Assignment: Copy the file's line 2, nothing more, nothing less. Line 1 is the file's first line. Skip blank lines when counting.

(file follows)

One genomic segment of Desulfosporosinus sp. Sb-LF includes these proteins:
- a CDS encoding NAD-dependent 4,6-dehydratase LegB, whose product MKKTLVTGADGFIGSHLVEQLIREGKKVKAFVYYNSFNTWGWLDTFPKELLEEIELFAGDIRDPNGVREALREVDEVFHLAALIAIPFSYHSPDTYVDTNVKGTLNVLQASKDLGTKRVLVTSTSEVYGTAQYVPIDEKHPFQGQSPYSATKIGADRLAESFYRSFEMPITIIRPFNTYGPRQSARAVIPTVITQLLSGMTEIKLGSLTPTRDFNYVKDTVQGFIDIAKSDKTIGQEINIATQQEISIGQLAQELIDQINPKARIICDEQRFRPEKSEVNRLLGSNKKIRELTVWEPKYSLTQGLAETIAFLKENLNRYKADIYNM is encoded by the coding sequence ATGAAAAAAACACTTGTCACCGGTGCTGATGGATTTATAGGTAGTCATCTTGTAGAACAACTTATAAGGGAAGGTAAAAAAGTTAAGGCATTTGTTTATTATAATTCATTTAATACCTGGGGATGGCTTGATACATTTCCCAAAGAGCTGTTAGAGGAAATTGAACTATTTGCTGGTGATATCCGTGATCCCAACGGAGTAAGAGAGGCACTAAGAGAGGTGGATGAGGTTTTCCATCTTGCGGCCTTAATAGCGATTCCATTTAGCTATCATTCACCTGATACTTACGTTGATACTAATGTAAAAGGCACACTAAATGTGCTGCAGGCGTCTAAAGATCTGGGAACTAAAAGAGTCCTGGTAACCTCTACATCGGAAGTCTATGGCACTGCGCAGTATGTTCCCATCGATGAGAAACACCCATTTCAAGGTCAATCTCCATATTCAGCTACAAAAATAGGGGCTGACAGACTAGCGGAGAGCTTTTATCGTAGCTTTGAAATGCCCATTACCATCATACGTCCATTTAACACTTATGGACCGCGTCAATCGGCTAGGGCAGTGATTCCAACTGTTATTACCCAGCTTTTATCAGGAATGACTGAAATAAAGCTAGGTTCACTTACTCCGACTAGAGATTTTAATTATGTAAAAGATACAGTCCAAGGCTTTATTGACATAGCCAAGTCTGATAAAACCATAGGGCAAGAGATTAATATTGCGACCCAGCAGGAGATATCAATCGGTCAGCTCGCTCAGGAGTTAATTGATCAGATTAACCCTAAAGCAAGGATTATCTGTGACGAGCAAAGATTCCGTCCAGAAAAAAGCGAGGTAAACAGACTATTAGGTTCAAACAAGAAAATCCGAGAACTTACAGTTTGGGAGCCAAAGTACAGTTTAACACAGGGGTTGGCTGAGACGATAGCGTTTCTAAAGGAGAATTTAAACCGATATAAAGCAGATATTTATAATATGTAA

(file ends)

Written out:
- a CDS encoding NAD-dependent 4,6-dehydratase LegB, whose product MKKTLVTGADGFIGSHLVEQLIREGKKVKAFVYYNSFNTWGWLDTFPKELLEEIELFAGDIRDPNGVREALREVDEVFHLAALIAIPFSYHSPDTYVDTNVKGTLNVLQASKDLGTKRVLVTSTSEVYGTAQYVPIDEKHPFQGQSPYSATKIGADRLAESFYRSFEMPITIIRPFNTYGPRQSARAVIPTVITQLLSGMTEIKLGSLTPTRDFNYVKDTVQGFIDIAKSDKTIGQEINIATQQEISIGQLAQELIDQINPKARIICDEQRFRPEKSEVNRLLGSNKKIRELTVWEPKYSLTQGLAETIAFLKENLNRYKADIYNM is encoded by the coding sequence ATGAAAAAAACACTTGTCACCGGTGCTGATGGATTTATAGGTAGTCATCTTGTAGAACAACTTATAAGGGAAGGTAAAAAAGTTAAGGCATTTGTTTATTATAATTCATTTAATACCTGGGGATGGCTTGATACATTTCCCAAAGAGCTGTTAGAGGAAATTGAACTATTTGCTGGTGATATCCGTGATCCCAACGGAGTAAGAGAGGCACTAAGAGAGGTGGATGAGGTTTTCCATCTTGCGGCCTTAATAGCGATTCCATTTAGCTATCATTCACCTGATACTTACGTTGATACTAATGTAAAAGGCACACTAAATGTGCTGCAGGCGTCTAAAGATCTGGGAACTAAAAGAGTCCTGGTAACCTCTACATCGGAAGTCTATGGCACTGCGCAGTATGTTCCCATCGATGAGAAACACCCATTTCAAGGTCAATCTCCATATTCAGCTACAAAAATAGGGGCTGACAGACTAGCGGAGAGCTTTTATCGTAGCTTTGAAATGCCCATTACCATCATACGTCCATTTAACACTTATGGACCGCGTCAATCGGCTAGGGCAGTGATTCCAACTGTTATTACCCAGCTTTTATCAGGAATGACTGAAATAAAGCTAGGTTCACTTACTCCGACTAGAGATTTTAATTATGTAAAAGATACAGTCCAAGGCTTTATTGACATAGCCAAGTCTGATAAAACCATAGGGCAAGAGATTAATATTGCGACCCAGCAGGAGATATCAATCGGTCAGCTCGCTCAGGAGTTAATTGATCAGATTAACCCTAAAGCAAGGATTATCTGTGACGAGCAAAGATTCCGTCCAGAAAAAAGCGAGGTAAACAGACTATTAGGTTCAAACAAGAAAATCCGAGAACTTACAGTTTGGGAGCCAAAGTACAGTTTAACACAGGGGTTGGCTGAGACGATAGCGTTTCTAAAGGAGAATTTAAACCGATATAAAGCAGATATTTATAATATGTAA